Posted by Richard BoscovichSenior Attorney, Microsoft Digital Crimes Unit
Today, the FBI and U.S. Department of Justice announced a legal and technical operation to take down the Coreflood botnet, using a civil suit for a temporary restraining order against the operators of the botnet and criminal seizure warrants in order to disable the botnet’s infrastructure.
We commend the FBI and DOJ for the action against Coreflood . There is clearly strong public and private momentum in the fight against botnets and the Microsoft Digital Crimes Unit was happy to provide technical information from the lessons we learned from the recent Rustock and Waledac botnet takedowns to assist these agencies in their operation.
Posted by Brendon LynchChief Privacy Officer, Microsoft
Today, I’m happy to share a new Microsoft publication, Building Global Trust Online: Policy Perspectives on Privacy, Safety and Security. It’s intended as a starting point for discussions with policymakers on these important and sometimes difficult issues and also provides good insights into Microsoft’s perspective on key issues. Building Global Trust Online relies on extensive work and ongoing research by Microsoft’s internal teams as well as consultation with external subject-matter experts.
Within Building Global Trust Online, you’ll find overviews of key issues; a summary of Microsoft’s response to these issues, which includes products, services and global collaborations; and a list of helpful resources and links for further reading and support.
Almost three weeks ago, I blogged about the Microsoft Digital Crimes Unit’s takedown of the Rustock botnet in an action dubbed “Operation b107.”
The takedown has thus far proven to be very successful and, since that time, we’ve worked every day to keep Rustock down, and begin the process of undoing the damage that it has caused. Yesterday afternoon, we returned to the court for a hearing where those accused of operating the Rustock botnet could answer to the allegations, and dispute the need for the temporary restraining order.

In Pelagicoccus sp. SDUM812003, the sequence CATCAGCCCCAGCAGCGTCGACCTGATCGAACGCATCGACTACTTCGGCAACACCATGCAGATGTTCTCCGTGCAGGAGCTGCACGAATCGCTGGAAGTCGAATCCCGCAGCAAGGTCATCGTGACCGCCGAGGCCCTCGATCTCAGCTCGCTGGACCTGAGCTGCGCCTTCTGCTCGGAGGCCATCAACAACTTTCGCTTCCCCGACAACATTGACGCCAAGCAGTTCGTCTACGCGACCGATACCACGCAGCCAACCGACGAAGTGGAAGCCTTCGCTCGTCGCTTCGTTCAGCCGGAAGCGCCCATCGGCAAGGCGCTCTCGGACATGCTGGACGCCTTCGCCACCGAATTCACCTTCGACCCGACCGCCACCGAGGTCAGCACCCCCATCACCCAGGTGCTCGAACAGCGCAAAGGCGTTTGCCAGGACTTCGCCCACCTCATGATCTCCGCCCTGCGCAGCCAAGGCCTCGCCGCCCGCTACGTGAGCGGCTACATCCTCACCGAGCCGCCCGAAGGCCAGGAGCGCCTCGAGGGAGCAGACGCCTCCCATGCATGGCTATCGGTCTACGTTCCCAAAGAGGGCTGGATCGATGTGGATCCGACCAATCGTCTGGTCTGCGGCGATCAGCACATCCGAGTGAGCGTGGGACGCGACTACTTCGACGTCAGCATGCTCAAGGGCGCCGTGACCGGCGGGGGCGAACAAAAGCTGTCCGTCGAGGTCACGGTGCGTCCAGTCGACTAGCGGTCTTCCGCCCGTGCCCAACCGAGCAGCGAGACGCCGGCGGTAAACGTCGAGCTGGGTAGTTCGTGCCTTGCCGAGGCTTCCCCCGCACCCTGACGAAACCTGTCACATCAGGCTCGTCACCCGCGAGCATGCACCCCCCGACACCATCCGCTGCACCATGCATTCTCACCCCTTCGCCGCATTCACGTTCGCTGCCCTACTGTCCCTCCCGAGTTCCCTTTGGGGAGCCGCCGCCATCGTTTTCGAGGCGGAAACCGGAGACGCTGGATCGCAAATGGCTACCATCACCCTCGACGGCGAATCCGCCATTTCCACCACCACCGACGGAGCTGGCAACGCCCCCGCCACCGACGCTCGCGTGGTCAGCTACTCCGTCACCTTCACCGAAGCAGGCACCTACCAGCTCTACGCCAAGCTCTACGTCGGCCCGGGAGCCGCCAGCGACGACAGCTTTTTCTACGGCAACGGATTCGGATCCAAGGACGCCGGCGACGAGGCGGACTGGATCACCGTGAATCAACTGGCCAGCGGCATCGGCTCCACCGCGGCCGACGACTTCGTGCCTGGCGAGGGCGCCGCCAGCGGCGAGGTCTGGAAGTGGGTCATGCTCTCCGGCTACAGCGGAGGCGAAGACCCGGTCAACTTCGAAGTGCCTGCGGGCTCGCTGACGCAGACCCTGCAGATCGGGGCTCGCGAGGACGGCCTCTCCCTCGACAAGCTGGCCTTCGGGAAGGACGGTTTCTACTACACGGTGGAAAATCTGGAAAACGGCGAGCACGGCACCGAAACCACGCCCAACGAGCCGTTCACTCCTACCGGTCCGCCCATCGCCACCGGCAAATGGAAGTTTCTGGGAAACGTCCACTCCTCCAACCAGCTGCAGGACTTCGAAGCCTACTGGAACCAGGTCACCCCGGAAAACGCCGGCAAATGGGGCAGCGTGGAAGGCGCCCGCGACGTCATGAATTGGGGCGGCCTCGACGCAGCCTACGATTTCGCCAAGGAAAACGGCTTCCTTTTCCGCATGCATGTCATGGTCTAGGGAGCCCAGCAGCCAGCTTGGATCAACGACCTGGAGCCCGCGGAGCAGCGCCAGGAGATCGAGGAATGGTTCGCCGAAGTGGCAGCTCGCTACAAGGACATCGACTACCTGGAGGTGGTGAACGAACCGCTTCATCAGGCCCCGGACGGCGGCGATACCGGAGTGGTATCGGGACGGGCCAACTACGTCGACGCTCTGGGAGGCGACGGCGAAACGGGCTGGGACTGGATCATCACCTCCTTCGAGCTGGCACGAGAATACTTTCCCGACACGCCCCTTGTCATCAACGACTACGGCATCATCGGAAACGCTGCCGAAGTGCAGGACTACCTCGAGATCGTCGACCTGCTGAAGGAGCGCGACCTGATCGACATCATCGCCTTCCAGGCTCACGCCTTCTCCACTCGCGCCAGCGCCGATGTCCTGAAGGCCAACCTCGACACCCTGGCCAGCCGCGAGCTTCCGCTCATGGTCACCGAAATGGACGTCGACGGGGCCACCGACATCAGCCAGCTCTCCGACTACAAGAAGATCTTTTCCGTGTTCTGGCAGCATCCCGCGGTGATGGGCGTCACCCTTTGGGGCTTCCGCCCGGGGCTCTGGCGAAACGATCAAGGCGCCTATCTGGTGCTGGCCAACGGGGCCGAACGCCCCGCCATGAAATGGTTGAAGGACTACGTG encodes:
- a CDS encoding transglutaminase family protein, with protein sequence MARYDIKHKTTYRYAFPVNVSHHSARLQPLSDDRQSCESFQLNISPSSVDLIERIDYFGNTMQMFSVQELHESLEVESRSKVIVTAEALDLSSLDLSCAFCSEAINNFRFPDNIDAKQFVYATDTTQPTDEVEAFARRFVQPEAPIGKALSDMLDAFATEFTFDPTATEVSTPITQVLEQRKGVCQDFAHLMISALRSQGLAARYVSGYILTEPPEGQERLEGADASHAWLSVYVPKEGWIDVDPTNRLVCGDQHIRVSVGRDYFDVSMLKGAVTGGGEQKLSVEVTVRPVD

As we expected, they did not appear.
Posted by Frank McCoskerManaging Director, Microsoft Global Strategic Accounts
This week, I’m in Nairobi, Kenya for the United Nations Chief Executive Briefing, where Ban Ki-moon, the UN Secretary General, launched the UN’s new energy neutral Nairobi office building. The building is the first of its kind for the UN in Africa and is a global showcase of sustainable design and technology.
We are proud to be part of UNEP’s inspirational goal of supporting forward-thinking and environmentally responsible technology - this goal is shared by the many UN partners and leaders also gathered in Kenya to attend the building’s launch.
Posted by Andrew KoSenior Director, U.S. Partners in Learning
Last week, I had the opportunity to participate in one of three panel discussions with some of the most influential school leaders at the ‘Unite to Make a Difference’ Education Forum, hosted by USA TODAY and the Council of Great City Schools. Superintendents from across the country gathered to discuss the state of education and to address some of the biggest issues facing education in our public schools today. You can watch the replay here.
My panel discussion focused on how businesses and the media can collaborate to improve education. I was joined by superintendents Mary Ellen Elia from Hillsborough County Schools in Tampa, Florida, Eugene White from Indianapolis Public Schools and Alberto Carvalho from Miami-Dade Public Schools, as well as business leaders Paula Prahl from Best Buy and Vin Seunath from SMART Technologies. Urban education is under tremendous pressure to improve, and while there is mounting criticism, schools are rising to the occasion.